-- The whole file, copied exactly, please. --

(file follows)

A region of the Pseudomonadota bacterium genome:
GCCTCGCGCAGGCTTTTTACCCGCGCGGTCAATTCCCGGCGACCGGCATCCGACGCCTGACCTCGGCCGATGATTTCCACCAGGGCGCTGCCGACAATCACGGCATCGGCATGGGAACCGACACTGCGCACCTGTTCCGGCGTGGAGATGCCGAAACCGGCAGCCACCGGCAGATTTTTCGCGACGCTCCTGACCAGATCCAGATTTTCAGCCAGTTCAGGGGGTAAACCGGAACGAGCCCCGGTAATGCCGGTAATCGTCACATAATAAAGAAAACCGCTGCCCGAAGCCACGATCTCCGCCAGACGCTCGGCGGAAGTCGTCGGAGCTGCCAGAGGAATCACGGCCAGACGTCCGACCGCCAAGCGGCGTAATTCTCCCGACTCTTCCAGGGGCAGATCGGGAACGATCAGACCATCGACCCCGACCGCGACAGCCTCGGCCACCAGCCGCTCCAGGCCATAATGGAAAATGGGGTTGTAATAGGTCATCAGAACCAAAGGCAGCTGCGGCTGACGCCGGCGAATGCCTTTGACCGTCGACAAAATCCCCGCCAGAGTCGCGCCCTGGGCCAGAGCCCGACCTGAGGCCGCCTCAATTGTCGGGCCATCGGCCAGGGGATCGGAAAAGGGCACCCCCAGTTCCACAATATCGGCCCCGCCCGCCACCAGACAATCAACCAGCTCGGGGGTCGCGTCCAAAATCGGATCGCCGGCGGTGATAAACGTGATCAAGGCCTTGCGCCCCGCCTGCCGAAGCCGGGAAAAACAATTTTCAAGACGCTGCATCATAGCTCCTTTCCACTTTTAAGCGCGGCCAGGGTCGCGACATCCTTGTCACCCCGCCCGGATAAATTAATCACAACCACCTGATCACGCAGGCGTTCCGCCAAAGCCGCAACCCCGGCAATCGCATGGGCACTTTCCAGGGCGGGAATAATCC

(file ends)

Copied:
A region of the Pseudomonadota bacterium genome:
GCCTCGCGCAGGCTTTTTACCCGCGCGGTCAATTCCCGGCGACCGGCATCCGACGCCTGACCTCGGCCGATGATTTCCACCAGGGCGCTGCCGACAATCACGGCATCGGCATGGGAACCGACACTGCGCACCTGTTCCGGCGTGGAGATGCCGAAACCGGCAGCCACCGGCAGATTTTTCGCGACGCTCCTGACCAGATCCAGATTTTCAGCCAGTTCAGGGGGTAAACCGGAACGAGCCCCGGTAATGCCGGTAATCGTCACATAATAAAGAAAACCGCTGCCCGAAGCCACGATCTCCGCCAGACGCTCGGCGGAAGTCGTCGGAGCTGCCAGAGGAATCACGGCCAGACGTCCGACCGCCAAGCGGCGTAATTCTCCCGACTCTTCCAGGGGCAGATCGGGAACGATCAGACCATCGACCCCGACCGCGACAGCCTCGGCCACCAGCCGCTCCAGGCCATAATGGAAAATGGGGTTGTAATAGGTCATCAGAACCAAAGGCAGCTGCGGCTGACGCCGGCGAATGCCTTTGACCGTCGACAAAATCCCCGCCAGAGTCGCGCCCTGGGCCAGAGCCCGACCTGAGGCCGCCTCAATTGTCGGGCCATCGGCCAGGGGATCGGAAAAGGGCACCCCCAGTTCCACAATATCGGCCCCGCCCGCCACCAGACAATCAACCAGCTCGGGGGTCGCGTCCAAAATCGGATCGCCGGCGGTGATAAACGTGATCAAGGCCTTGCGCCCCGCCTGCCGAAGCCGGGAAAAACAATTTTCAAGACGCTGCATCATAGCTCCTTTCCACTTTTAAGCGCGGCCAGGGTCGCGACATCCTTGTCACCCCGCCCGGATAAATTAATCACAACCACCTGATCACGCAGGCGTTCCGCCAAAGCCGCAACCCCGGCAATCGCATGGGCACTTTCCAGGGCGGGAATAATCC